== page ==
Unlike Netflix, YouTube and Disney each operate online television platforms YouTube TV and Hulu+Live TV, respectively, which skew revenue statistics, according to analyst Ross Benes.
“Even though [online TV] subscribers remain low compared with the most popular streaming products, the high fees of [virtual MVPDs] have a big impact on these companies’ subscription revenues,” Benes wrote.
NEWS ANALYSIS — As the ad-supported VOD market skyrockets, including adoption of a new FAST acronym (free ad-supported streaming television), major media companies are clamoring to get a seat on the bandwagon.
“Not so fast,” would appear to be the advice of Neal Mohan, chief product officer of YouTube, who, in a March 10 blog post following comments given at the IAB leadership event, contends the Google-owned streaming platform already has dominant market share in the AVOD ecosystem.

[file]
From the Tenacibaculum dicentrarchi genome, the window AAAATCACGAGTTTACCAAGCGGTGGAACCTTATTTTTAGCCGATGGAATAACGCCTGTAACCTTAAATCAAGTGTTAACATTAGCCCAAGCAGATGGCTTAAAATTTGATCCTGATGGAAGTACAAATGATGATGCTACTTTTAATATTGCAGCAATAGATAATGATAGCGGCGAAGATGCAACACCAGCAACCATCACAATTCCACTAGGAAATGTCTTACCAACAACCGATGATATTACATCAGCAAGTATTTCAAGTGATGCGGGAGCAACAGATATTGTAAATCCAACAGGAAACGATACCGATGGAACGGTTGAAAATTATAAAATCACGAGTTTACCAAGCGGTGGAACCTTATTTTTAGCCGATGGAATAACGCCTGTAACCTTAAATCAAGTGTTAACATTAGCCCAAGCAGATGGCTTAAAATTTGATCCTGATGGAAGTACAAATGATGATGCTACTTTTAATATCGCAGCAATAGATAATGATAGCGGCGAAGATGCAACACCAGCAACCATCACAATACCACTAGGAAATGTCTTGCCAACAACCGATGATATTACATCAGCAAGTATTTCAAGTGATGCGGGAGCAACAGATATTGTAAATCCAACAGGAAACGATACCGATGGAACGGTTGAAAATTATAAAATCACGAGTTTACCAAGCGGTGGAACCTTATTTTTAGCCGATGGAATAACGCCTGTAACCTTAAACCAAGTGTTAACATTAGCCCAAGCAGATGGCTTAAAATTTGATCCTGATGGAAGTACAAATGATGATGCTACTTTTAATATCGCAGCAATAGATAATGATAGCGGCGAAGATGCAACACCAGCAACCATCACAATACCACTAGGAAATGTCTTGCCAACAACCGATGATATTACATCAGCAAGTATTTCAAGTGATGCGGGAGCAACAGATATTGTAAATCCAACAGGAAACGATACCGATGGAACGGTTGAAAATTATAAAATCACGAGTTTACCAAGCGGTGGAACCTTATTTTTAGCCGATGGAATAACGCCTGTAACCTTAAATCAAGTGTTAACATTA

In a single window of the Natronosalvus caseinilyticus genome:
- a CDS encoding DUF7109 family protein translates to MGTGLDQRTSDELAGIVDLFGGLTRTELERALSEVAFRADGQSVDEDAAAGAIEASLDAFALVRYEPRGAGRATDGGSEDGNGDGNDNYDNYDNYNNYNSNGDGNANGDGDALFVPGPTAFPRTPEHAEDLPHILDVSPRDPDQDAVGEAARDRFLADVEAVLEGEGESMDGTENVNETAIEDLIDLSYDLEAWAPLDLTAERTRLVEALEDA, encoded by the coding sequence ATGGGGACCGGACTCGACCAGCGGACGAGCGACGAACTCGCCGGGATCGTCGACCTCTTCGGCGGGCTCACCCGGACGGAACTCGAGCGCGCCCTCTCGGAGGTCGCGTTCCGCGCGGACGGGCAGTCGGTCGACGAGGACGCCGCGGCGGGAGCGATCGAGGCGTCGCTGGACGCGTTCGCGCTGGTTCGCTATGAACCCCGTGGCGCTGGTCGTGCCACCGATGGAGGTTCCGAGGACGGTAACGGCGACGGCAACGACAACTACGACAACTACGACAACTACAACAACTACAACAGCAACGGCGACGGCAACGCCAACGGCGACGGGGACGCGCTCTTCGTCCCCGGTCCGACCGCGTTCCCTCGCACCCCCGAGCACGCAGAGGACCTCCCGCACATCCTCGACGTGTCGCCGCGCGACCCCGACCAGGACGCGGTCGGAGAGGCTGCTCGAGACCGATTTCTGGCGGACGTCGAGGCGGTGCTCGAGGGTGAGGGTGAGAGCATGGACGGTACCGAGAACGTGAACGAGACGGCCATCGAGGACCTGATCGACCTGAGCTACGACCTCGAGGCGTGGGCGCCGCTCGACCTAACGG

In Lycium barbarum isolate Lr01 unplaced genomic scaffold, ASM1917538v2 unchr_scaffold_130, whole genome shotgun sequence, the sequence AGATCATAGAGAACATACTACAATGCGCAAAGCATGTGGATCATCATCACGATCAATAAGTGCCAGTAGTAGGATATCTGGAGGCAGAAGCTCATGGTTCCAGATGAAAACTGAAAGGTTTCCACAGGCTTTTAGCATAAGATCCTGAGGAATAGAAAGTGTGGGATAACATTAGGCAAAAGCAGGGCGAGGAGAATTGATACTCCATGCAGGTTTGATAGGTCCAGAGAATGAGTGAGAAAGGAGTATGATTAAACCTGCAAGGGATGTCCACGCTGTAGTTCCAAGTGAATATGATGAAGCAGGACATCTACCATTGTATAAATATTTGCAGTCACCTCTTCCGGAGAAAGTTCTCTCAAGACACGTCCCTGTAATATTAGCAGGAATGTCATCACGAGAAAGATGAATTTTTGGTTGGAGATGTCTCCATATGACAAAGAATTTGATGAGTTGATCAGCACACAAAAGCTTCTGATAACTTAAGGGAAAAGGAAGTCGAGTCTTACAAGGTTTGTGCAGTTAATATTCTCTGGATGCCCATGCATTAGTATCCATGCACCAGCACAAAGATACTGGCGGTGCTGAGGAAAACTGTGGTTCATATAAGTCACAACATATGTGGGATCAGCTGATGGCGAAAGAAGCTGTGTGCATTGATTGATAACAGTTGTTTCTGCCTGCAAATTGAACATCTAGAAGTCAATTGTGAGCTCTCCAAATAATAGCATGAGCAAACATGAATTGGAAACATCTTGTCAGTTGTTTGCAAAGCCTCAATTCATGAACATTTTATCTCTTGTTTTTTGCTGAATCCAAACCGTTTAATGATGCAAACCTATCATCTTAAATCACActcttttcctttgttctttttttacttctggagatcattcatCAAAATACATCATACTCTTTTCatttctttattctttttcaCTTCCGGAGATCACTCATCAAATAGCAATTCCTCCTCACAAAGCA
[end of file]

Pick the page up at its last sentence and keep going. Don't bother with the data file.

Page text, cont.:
Mohan says 41% of all ad-supported VOD viewing is currently done on YouTube, a reasonable assessment considering the platform, along with Netflix, literally created the streaming video market.
According to eMarketer, more than 106 million U.S. households are projected to watch streaming content in 2021, surpassing pay-TV. More than 82% of Internet-connected TV reach occurs through five streaming services: Netflix, YouTube, Amazon Prime, Hulu and Disney+, according to Comscore. Only two of the platforms sell ads: Hulu and YouTube.
“All of this makes clear how Internet-connected TV has opened a significant new chapter for video on YouTube and beyond,” Mohan wrote.